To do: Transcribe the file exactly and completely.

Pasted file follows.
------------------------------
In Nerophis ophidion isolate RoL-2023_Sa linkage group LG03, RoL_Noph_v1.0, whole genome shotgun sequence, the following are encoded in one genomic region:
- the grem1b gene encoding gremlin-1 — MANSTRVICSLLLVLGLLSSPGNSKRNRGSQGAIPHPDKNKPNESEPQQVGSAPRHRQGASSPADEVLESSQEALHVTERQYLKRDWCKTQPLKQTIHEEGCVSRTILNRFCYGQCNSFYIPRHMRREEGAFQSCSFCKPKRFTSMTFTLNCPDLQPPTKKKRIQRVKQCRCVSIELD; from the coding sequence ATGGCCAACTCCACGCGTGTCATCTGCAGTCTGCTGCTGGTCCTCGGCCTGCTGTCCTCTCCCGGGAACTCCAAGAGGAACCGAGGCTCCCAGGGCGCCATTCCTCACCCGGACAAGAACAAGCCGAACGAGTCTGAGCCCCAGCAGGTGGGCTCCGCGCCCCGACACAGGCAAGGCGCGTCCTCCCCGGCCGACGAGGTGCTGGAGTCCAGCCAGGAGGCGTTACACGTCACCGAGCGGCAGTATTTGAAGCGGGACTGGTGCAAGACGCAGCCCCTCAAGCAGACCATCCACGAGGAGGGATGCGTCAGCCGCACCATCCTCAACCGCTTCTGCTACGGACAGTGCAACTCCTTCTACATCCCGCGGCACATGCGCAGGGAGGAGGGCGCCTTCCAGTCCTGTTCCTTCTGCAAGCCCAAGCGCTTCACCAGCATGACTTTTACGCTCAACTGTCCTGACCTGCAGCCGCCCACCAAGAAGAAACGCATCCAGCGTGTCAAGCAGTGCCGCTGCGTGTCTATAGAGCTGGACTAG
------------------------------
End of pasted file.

In Nerophis ophidion isolate RoL-2023_Sa linkage group LG03, RoL_Noph_v1.0, whole genome shotgun sequence, the following are encoded in one genomic region:
- the grem1b gene encoding gremlin-1 — MANSTRVICSLLLVLGLLSSPGNSKRNRGSQGAIPHPDKNKPNESEPQQVGSAPRHRQGASSPADEVLESSQEALHVTERQYLKRDWCKTQPLKQTIHEEGCVSRTILNRFCYGQCNSFYIPRHMRREEGAFQSCSFCKPKRFTSMTFTLNCPDLQPPTKKKRIQRVKQCRCVSIELD; from the coding sequence ATGGCCAACTCCACGCGTGTCATCTGCAGTCTGCTGCTGGTCCTCGGCCTGCTGTCCTCTCCCGGGAACTCCAAGAGGAACCGAGGCTCCCAGGGCGCCATTCCTCACCCGGACAAGAACAAGCCGAACGAGTCTGAGCCCCAGCAGGTGGGCTCCGCGCCCCGACACAGGCAAGGCGCGTCCTCCCCGGCCGACGAGGTGCTGGAGTCCAGCCAGGAGGCGTTACACGTCACCGAGCGGCAGTATTTGAAGCGGGACTGGTGCAAGACGCAGCCCCTCAAGCAGACCATCCACGAGGAGGGATGCGTCAGCCGCACCATCCTCAACCGCTTCTGCTACGGACAGTGCAACTCCTTCTACATCCCGCGGCACATGCGCAGGGAGGAGGGCGCCTTCCAGTCCTGTTCCTTCTGCAAGCCCAAGCGCTTCACCAGCATGACTTTTACGCTCAACTGTCCTGACCTGCAGCCGCCCACCAAGAAGAAACGCATCCAGCGTGTCAAGCAGTGCCGCTGCGTGTCTATAGAGCTGGACTAG